Gov. Rick Snyder and the Michigan National Guard today unveiled the guard’s inaugural Michigan Cyber Range hub intended to train and prepare participants in detecting, preventing, and thwarting cyber-attacks in a real-world setting.
Snyder attended a ribbon-cutting ceremony at the 110th Airlift Wing in Battle Creek on Tuesday, March 25.
The Michigan Cyber Range, launched in November 2012, allows for “live fire” exercises and simulations that will test their detection and reaction skills in a variety of situations.
The range has sites at Eastern Michigan University, Ferris State University and Northern Michigan University. Future hubs are planned at Fort Custer and Camp Grayling later this year.
“We increasingly rely on technology and the Internet in our daily lives and the military is no different,” Snyder said. “As systems become more advanced, so too do the instances and severity of cyber threats. With this and future hubs opening at National Guard bases, our military personnel will be able to train at the highest level with the most sophisticated equipment to best prepare for any real world threats that they may face.”
The Michigan Cyber Range facility at the 110th Air Wing serves as a resource hub and offers partnerships in innovation and collaboration. The training program offers students and Internet technology professionals a full curriculum of meetings and workshops as well as critical cybersecurity training and awareness tools intended to lower cyber vulnerability.
Areas that will benefit from the expansion of the Michigan Cyber Range include infrastructure defense; homeland security; criminal justice and law enforcement, and academic programs and curricula related to information and communications technology.
“Cyber-attacks cost businesses and governments millions of dollars and can cause irreparable damage to reputation and public trust,” said Maj. Gen. Gregory Vadnais, director of the Michigan Department of Military and Veterans Affairs and Adjutant General of the Michigan National Guard.
“The National Guard is a perfect source for cyber skills because some soldiers and airmen are already computer coders and network technicians in their civilian lives. If all state National Guards had cyber capabilities, then cyber talent could quickly get to critical places in times of crisis. The fact that Michigan is a leader in cyber awareness makes us globally marketable for training and research purposes.”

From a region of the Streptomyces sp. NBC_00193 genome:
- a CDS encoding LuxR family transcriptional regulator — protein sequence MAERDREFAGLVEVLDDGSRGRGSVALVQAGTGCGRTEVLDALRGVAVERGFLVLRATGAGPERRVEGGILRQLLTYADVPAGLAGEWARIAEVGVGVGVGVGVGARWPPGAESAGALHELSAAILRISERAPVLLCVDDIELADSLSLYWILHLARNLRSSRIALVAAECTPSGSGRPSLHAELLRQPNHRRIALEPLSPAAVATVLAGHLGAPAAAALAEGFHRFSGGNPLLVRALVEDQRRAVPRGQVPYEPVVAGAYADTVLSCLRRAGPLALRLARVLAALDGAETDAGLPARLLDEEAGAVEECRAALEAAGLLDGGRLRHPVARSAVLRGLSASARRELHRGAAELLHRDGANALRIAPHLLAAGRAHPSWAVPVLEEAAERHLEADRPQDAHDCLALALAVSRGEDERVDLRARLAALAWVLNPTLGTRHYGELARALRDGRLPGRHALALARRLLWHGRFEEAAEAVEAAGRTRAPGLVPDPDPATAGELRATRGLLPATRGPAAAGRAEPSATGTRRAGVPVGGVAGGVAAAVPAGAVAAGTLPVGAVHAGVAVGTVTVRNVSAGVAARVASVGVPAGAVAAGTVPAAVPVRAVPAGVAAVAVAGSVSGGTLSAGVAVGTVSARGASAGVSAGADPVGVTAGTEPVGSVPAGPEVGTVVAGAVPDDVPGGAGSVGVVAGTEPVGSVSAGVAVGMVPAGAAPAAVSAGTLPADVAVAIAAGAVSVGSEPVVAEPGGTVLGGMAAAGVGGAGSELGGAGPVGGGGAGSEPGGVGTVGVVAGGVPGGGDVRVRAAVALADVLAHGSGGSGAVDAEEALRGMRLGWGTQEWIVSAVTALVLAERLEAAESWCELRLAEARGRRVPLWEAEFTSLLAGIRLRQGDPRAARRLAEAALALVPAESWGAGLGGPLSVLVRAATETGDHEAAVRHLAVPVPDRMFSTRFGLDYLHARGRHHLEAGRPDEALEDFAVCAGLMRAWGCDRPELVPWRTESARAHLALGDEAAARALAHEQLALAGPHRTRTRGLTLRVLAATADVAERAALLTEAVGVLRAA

The Michigan Cyber Range is a component of the state’s Cyber Security Initiative, which pairs extensive cybersecurity resources that meet federal criteria, with hands-on training opportunities to enhance Michigan’s protection of computer systems and sensitive data. The new training facility hub at the 110th Airlift Wing creates a unique opportunity for not only Michigan National Guard soldiers and airmen, but also for the Michigan and beyond.
The Guard partnered with Merit Network and others to transform the concepts into operational reality. It is the most extensive unclassified cyber defense network in the world with multiple hubs and classified cyber access nearby.
William J. Adams, vice president of research and cyber security at Merit Network and the Director of the Michigan Cyber Range, is a retired Army colonel who earned a doctorate in computer engineering. He was a network engineer for the Supreme HQ, Allied Powers Europe – an expert in cyber vulnerabilities and ways to strengthen networks.
Stone said the Michigan National Guard can provide a unique training tool, and has the capability to offer private industry solutions, and host global training sessions.
The training center is a public-private partnership between the state of Michigan, Merit Network, federal and local governments, colleges and universities, and the private sector. Merit connects institutions of higher education, K-12 schools, libraries, health care, state and local governments and other nonprofits to its leading-edge network.